The promise of nuclear power has thus far outweighed all of these concerns, and India has reason to be proud of its technology and determination to look for non-fossil alternatives in its energy planning. However, with rapid progress in technology in other renewable energy sources such as wind and solar power, the collapse of oil prices and the expansion in gas projects as a viable and clean alternative, that promise has dimmed. These could also be more cost-effective for a developing country such as India, as the energy can be made available in smaller units, and then built up, unlike nuclear plants where nothing can be transmitted until the whole plant is complete and attains critical status. Above all, the risk surrounding nuclear safety is yet to be fully mapped, post-Fukushima. A Japanese court ruling holding both the state regulator and the operator responsible for the 2011 triple meltdown has sent sobering signals to the industry. This is the best time for India's energy planners and government to use the breathing space provided by the delays in the Indo-U.S. civil nuclear deal and take a long, hard look at the cost-benefit analysis on the nuclear power balance sheet.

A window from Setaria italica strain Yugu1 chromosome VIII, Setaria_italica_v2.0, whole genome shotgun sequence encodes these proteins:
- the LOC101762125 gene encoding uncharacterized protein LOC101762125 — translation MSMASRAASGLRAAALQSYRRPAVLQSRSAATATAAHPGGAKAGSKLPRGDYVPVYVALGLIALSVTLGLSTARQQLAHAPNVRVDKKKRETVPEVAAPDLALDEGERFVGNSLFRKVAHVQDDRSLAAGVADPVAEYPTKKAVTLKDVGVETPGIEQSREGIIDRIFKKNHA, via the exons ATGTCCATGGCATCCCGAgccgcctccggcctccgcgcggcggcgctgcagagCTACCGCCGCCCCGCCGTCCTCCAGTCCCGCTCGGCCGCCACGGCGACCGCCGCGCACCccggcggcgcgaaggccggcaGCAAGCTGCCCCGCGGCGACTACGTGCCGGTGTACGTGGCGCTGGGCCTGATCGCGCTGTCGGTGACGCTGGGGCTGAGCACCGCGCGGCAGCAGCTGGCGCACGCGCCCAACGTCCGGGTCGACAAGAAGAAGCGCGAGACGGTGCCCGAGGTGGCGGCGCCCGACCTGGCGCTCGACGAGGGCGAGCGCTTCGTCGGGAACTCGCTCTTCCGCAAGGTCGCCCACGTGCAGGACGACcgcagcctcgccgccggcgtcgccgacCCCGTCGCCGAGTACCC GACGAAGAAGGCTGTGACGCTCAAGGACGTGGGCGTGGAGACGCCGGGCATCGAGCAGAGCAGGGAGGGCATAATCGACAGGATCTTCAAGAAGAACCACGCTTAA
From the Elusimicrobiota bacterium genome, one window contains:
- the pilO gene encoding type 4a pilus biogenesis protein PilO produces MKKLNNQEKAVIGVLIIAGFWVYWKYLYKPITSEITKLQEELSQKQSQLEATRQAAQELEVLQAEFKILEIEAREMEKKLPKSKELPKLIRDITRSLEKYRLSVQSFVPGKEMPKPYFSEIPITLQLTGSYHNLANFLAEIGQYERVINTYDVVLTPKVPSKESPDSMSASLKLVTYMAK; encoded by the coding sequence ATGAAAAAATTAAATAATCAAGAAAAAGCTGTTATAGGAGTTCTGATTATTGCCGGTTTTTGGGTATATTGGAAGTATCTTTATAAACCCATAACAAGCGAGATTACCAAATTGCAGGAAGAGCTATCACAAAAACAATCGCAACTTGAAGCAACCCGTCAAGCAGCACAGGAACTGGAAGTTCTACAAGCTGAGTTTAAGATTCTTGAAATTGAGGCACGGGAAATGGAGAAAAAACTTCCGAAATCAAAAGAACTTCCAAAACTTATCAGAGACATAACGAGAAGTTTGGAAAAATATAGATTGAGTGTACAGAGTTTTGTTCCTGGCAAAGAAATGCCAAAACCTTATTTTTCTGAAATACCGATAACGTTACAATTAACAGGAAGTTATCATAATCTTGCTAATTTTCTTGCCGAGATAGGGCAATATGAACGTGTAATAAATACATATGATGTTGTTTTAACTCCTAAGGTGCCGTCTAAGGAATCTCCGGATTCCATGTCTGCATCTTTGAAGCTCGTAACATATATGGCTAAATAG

Trust the EVMs: allegations by politicians have no real basis

Machine-manipulation charges levelled by some political parties have no real basis